During lockdown, pharmacy lecturer and researcher Josephine Omose Ofeimun from Nigeria started up a chat group to help students stay connected, discuss concerns and develop new skills. She explains how and why.
Before ever the lockdown was announced in my country, my institution was already on partial closure with minimal academic activity in readiness for a sports festival that was to take place sometime late March into April.
With the declaration of the COVID-19 pandemic and a nationwide lockdown announced, there was a need to adjust plans and schedules. The first few weeks were spent writing up some research work that had been carried out earlier for publication. I soon discovered that was not enough as there was still much time left in my hands. I had already factored in family times and getting supplies for the family. I did some online searches and found some bodies that were conducting webinars and online programmes relevant to my area of research and personal development goals. I registered for these, even though I know it was going to cost me in terms of data charges. But I was determined to do something worthwhile with the time available to me.
Along the line, I started a chat group on WhatsApp with some of my students whose major complaint was that they were bored and tired of staying at home doing nothing. I introduced the idea and they were quick to buy into it. In fact, many of them have invited their friends to join the group. We started out as 53 members in the group but now there are 134.
We have had online discussions on some contemporary issues that affect them as young persons/adults and new topics are still being discussed. I invited my old coursemates in Pharmacy School to write inspiring stories about themselves on how they survived in "Pharmacy School". Two of them have responded and I hope to share their stories on the platform.
Equally, one of the students has requested that I do a write-up on mental health with particular emphasis on depression; while I understand that is not my domain, I have identified a mental health practitioner to help do the write-up. I hope to also add her to the platform when we have to discuss the issue. We have discussed the issue of rape earlier and how best to avoid being a victim, following the gang-rape and murder of a female student of the University of Benin during this lockdown period.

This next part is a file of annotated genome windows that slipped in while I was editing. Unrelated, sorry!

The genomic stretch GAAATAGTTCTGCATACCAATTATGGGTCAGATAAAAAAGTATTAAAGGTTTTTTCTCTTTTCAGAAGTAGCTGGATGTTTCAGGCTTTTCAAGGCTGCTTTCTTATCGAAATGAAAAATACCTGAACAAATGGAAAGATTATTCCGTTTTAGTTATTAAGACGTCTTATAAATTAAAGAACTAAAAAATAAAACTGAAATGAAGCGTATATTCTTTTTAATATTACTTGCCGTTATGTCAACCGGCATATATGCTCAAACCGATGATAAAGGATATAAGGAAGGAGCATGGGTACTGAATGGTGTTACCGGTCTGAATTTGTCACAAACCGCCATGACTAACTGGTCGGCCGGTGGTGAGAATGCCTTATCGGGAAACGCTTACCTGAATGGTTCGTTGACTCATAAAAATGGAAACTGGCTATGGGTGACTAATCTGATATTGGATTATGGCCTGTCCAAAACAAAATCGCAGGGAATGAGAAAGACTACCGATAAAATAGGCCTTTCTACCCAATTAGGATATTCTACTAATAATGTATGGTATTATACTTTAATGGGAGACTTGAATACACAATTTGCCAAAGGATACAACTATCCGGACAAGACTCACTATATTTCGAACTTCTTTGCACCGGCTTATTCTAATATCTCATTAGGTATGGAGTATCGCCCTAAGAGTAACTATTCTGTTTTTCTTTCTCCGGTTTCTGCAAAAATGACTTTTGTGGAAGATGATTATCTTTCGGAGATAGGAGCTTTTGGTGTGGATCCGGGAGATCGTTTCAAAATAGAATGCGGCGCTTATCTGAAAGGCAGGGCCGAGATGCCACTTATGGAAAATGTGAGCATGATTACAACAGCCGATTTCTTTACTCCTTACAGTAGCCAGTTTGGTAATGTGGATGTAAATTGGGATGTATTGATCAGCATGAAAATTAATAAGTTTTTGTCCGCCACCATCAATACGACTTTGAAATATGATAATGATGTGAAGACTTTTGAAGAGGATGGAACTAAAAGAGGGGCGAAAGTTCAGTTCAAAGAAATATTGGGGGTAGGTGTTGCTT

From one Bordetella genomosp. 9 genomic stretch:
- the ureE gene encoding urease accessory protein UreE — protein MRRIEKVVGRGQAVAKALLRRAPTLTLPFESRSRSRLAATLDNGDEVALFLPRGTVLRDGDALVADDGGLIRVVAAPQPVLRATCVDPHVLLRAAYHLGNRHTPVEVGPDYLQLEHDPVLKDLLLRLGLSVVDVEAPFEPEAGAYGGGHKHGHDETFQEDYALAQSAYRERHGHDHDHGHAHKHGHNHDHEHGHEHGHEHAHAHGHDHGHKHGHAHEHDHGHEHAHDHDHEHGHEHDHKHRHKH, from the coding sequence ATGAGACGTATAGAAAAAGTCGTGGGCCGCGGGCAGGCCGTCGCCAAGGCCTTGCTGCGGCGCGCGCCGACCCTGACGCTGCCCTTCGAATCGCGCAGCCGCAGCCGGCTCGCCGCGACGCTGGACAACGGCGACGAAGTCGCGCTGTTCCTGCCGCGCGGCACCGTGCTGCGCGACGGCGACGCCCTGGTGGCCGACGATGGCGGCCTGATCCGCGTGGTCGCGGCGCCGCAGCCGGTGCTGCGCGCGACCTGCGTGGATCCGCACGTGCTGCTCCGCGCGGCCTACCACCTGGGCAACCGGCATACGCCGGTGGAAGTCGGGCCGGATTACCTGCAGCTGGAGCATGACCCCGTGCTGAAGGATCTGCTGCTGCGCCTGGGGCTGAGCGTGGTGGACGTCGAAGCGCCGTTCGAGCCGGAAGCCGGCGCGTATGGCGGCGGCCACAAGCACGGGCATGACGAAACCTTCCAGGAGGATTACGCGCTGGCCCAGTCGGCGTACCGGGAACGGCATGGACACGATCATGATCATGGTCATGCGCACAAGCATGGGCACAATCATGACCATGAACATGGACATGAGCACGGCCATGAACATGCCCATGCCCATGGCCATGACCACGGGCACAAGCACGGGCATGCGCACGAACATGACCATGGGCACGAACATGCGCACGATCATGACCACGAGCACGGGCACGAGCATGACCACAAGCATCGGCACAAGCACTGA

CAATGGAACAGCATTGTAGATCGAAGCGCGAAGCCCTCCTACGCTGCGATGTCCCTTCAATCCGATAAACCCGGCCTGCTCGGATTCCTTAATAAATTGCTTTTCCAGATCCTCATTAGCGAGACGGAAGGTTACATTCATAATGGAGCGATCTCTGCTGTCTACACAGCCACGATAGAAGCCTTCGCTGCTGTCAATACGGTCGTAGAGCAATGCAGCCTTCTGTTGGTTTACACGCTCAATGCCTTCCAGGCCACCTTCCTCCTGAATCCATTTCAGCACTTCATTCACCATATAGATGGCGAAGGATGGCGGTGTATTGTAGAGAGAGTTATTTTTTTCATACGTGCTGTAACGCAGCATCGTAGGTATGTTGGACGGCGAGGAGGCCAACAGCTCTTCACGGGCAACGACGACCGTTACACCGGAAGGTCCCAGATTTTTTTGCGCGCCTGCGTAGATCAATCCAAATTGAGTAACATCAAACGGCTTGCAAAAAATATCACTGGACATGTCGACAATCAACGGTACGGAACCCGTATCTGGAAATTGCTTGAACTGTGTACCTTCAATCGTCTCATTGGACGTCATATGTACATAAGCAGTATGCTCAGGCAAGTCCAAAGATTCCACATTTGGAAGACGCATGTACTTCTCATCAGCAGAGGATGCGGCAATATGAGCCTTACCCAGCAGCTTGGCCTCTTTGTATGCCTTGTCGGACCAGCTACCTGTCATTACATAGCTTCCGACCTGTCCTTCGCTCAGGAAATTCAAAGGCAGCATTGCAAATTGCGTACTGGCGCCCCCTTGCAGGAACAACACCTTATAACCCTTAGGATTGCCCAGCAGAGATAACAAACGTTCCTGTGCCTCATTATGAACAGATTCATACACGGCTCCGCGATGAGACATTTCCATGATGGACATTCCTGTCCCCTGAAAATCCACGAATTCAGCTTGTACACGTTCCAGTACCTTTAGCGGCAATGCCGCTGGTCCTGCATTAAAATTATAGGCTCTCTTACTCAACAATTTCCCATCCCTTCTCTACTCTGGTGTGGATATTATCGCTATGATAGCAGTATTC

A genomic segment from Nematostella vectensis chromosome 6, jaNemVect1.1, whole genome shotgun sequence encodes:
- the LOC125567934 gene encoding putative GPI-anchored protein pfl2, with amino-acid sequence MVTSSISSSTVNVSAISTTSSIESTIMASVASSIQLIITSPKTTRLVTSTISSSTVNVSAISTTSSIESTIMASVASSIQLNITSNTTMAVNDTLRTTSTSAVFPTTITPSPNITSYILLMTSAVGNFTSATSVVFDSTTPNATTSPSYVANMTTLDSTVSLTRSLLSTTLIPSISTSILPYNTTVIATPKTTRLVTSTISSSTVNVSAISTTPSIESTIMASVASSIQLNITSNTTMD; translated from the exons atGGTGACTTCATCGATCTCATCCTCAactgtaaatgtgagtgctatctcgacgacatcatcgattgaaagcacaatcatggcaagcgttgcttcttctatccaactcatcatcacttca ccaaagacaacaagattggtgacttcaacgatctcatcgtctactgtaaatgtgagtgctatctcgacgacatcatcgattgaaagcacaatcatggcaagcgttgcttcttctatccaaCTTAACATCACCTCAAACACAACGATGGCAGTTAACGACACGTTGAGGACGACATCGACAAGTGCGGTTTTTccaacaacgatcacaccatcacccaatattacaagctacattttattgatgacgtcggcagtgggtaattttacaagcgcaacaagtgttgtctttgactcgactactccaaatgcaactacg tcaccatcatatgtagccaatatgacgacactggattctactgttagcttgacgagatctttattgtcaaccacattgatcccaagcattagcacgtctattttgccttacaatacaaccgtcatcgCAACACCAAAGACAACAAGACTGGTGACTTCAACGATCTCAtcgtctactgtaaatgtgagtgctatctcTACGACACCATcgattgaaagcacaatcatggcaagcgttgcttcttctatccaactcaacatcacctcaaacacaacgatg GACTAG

I try to be as open as possible and non-judgemental so they can feel safe and free to talk and share.
In June we challenged ourselves to research on time management and submit write ups on the topic based on their understanding. We had a total of 19 entries sent in for the writing challenge on time management were evaluated, and the best in terms of laid down criteria was chosen. The writer was gifted 5 Gig data as an incentive and to motivate her to do more. After evaluation, all entries were posted on the platform. The other 18 writers were gifted between 1.5 and 2.0 Gig data. My little way of encouraging them and appreciating them for sending in their entries.
Three volunteers were selected from the group on first indication basis to review and summarise all the entries so we could have take-home points from the entire exercise. Thereafter, I hope to come in and make my input with regards to my observation about the whole exercise. For example, some persons exceeded the word limit, while some others submitted after the deadline. I hope to let them know the implication of such an attitude to any assignment.
We have now moved on from the writing challenge although we still return to it from time to time. For example, some have expressed difficulty in following some of the points we agreed on can help. Right now, we share practical ways to manage time, based on individual experiences. (The idea in the first place was to make what we learn practical and a useful life tool).
We have in the past few weeks also included a session on building our vocabulary by adding 10 not so common words (Wabi-Sabi, Musings, Shenanigans, Parody, Gaslighting, Phoney, Traction, Flustered, Ace, Lampoon). They are to find the meaning of each word and try to make at least five sentences with each looking at different context.
What has helped me most this COVID-19 period was the quick realization that there is no excuse for wasting time as I consider “time” an investment which if well utilized will yield its dividend at the end of the day. There has been the temptation to “laze” around and just watch each day come and go without any solid plan. But then, I also see the period of the lockdown as a gift of time, the type we may never get very shortly whenever we do come out of this pandemic. These activities have kept me very busy beyond what I bargain for, but I am not complaining as I see myself covering a gap and reaching out a hand beyond the pandemic to positively engage these students.
I miss my work in the lab. I also miss being in class with my students and having face time with them. With the reported number of the coronavirus infections in the country see-sawing up and down daily, one can only pray and hope for an end to the lockdown soonest. Even so, one thing is definite, and that is this new normal is going to be with us for quite some time.
Josephine Omose Ofeimun is a Lecturer and Researcher in the Department of Pharmacognosy, Faculty of Pharmacy at the University of Benin, Benin City, Nigeria. She can be found on twitter at @Josephineofeim1 and ORCID.